Repotting Christmas Cactus: How And When To Repot Christmas Cactus Plants

Christmas Cactus (schlumbergera) isolated on white background
Image by joloei

By Mary H. Dyer, Master Naturalist and Master Gardener

Christmas cactus is a jungle cactus that prefers humidity and moisture, unlike its standard cactus cousins, which require a warm, arid climate. A winter-bloomer, Christmas cactus displays flowers in shades of red, lavender, rose, purple, white, peach, cream and orange, depending on the variety. These prolific growers eventually need to be repotted. Repotting Christmas cactus isn’t complicated, but the key is knowing when and how to repot a Christmas cactus.

When to Repot Christmas Cactus

Most plants are best repotted when they display new growth in spring, but Christmas cactus repotting should be done after blooming ends and the flowers have wilted in late winter or early spring. Never attempt to repot the plant while it is actively blooming.

Don’t rush to repot Christmas cactus because this hardy succulent is happiest when its roots are slightly crowded. Frequent repotting can damage the plant.

Repotting Christmas cactus every three to four years is usually adequate, but you may prefer to wait until the plant begins to look tired or you notice a few roots growing through the drainage hole. Often, a plant can bloom happily in the same pot for years.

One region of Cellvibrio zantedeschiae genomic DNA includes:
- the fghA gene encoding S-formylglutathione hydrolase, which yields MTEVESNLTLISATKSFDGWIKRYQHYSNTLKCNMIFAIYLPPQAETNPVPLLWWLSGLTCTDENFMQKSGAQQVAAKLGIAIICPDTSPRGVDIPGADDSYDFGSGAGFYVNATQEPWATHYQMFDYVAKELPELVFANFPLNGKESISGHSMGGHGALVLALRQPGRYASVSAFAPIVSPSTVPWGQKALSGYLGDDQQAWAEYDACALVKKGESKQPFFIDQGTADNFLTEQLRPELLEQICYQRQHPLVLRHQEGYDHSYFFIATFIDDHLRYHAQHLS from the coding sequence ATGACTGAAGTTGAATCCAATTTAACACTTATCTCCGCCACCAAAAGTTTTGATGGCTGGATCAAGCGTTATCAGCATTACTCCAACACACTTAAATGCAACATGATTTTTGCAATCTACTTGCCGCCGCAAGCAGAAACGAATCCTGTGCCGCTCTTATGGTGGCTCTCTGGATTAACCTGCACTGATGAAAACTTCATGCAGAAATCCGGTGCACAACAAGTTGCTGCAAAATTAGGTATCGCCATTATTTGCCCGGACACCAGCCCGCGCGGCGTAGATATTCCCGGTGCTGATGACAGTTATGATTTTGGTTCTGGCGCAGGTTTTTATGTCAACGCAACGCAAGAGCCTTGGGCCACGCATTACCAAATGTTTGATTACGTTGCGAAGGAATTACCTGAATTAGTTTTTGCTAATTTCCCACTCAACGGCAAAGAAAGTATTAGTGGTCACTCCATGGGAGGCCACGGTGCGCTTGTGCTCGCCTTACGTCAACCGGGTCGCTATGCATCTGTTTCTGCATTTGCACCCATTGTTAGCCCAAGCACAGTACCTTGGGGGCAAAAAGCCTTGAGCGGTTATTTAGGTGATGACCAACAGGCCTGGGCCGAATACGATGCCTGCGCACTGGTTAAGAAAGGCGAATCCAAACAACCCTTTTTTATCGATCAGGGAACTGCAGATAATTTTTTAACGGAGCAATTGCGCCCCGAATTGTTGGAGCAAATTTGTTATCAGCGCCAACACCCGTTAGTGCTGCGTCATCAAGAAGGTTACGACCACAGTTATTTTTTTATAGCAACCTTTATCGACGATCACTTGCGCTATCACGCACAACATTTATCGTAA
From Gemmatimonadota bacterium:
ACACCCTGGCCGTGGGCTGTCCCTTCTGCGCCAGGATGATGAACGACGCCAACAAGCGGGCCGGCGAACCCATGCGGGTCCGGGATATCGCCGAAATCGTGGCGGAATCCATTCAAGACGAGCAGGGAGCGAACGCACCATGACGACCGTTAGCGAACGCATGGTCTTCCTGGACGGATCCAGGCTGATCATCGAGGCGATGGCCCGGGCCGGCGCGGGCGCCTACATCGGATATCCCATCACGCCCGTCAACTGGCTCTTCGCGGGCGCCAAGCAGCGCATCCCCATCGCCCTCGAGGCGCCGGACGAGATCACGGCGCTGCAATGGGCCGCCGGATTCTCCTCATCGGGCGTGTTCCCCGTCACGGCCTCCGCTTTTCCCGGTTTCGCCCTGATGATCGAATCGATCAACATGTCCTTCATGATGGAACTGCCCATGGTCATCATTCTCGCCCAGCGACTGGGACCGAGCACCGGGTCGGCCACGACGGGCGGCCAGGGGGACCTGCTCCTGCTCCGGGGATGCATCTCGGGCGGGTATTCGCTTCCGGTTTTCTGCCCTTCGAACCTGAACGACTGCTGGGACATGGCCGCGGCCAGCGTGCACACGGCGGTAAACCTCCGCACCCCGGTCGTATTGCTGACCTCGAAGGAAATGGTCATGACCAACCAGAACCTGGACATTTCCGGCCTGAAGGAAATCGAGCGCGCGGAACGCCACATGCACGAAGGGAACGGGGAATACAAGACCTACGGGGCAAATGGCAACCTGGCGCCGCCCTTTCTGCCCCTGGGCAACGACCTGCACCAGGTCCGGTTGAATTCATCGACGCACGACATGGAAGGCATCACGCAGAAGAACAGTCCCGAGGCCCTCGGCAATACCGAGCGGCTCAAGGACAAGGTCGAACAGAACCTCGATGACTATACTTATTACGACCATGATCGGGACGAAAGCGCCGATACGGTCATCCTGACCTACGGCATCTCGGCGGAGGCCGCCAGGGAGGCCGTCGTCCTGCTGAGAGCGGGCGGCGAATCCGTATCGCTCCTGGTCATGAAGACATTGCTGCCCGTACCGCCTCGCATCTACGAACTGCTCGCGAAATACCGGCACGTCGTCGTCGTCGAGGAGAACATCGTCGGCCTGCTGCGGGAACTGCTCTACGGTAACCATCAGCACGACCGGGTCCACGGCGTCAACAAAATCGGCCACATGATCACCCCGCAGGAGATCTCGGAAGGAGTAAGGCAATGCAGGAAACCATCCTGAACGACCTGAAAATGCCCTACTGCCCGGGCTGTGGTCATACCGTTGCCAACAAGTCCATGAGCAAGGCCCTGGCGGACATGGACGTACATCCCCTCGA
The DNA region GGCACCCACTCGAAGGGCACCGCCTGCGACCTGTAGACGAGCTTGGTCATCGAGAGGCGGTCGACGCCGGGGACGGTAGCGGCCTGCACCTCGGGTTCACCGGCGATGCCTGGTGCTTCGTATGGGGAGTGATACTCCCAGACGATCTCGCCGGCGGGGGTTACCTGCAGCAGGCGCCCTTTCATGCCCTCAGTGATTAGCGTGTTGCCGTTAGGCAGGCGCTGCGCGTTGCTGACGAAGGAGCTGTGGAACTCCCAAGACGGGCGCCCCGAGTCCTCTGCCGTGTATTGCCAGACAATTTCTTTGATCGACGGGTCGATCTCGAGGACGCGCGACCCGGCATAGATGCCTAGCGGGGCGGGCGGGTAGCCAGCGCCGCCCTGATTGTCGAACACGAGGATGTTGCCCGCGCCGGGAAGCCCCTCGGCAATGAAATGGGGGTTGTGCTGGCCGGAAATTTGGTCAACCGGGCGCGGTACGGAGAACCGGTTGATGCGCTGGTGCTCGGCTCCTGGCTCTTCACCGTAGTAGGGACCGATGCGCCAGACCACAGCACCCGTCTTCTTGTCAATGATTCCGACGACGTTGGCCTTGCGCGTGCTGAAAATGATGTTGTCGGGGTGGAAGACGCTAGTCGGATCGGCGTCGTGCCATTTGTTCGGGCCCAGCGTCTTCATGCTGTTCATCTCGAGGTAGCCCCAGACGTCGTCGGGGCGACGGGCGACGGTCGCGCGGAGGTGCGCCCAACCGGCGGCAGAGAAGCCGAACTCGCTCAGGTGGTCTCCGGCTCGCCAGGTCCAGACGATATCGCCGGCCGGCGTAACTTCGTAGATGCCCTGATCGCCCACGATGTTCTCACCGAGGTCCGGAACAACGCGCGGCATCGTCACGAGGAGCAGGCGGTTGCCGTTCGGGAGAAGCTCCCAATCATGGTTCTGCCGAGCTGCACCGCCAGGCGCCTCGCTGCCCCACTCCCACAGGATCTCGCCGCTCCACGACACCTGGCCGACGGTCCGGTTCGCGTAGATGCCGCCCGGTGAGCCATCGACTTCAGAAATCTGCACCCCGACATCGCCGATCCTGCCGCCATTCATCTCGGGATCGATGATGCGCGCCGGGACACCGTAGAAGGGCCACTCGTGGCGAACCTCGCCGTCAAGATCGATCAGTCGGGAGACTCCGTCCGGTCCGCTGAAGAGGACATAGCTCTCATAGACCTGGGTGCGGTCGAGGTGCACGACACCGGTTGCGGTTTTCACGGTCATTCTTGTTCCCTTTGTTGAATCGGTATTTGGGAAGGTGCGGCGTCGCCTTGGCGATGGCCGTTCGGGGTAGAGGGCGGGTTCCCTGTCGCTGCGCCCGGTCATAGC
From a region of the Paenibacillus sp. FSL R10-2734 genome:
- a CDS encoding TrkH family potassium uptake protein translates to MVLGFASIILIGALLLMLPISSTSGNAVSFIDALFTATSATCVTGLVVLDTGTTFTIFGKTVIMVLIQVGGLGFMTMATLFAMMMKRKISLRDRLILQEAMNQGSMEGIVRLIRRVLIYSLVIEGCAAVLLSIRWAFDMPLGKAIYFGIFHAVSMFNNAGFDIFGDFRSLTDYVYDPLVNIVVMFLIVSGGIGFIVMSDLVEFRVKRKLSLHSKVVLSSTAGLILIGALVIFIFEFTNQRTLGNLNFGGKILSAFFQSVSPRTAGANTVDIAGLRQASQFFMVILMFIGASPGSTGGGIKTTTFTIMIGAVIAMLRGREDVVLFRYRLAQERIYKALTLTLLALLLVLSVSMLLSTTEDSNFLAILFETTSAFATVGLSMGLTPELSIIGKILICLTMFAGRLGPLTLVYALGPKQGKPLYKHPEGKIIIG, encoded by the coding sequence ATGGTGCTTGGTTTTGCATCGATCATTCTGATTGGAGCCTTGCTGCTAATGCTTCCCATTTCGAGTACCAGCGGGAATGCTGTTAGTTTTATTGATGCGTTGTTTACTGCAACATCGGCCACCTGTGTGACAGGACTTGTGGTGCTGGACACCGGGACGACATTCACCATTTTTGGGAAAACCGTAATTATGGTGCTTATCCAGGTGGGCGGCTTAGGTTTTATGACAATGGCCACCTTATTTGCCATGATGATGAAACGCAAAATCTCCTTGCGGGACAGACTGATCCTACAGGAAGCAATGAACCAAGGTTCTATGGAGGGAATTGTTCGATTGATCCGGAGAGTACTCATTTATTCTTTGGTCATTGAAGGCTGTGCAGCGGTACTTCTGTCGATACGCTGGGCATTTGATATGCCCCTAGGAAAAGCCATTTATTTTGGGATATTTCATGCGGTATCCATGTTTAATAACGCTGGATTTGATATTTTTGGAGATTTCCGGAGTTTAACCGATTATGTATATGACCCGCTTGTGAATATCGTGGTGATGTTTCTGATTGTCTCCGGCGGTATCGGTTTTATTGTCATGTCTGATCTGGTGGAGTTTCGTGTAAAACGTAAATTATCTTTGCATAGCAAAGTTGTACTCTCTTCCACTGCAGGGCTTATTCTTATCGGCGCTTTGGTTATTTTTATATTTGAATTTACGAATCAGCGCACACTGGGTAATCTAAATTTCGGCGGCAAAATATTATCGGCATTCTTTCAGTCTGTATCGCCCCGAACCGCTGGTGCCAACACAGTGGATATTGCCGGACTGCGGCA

How to Repot a Christmas Cactus

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Here are some Christmas cactus potting tips that will help you find success:

  • Take your time because repotting a Christmas cactus can be tricky. A lightweight, well-drained potting mixture is critical, so look for a commercial mix for bromeliads or succulents. You can also use a mixture of two-thirds regular potting soil and one-third sand.
  • Repot Christmas cactus into a pot only slightly larger than the current container. Be sure the container has a drainage hole in the bottom. Although Christmas cactus likes moisture, it will soon rot if the roots are deprived of air.
  • Remove the plant from its pot, along with the surrounding soil ball, and then gently loosen the roots. If the potting mix is compacted, water the plant lightly to remove the soil around the roots. Don’t overwater because the plant may develop root rot.
  • Replant the Christmas cactus in the new pot so the top of the root ball is about an inch below the rim of the pot. Fill in around the roots with fresh potting mix and pat the soil lightly to remove air pockets.
  • Put the plant in a shady location for two or three days, then resume the plant’s normal care routine.

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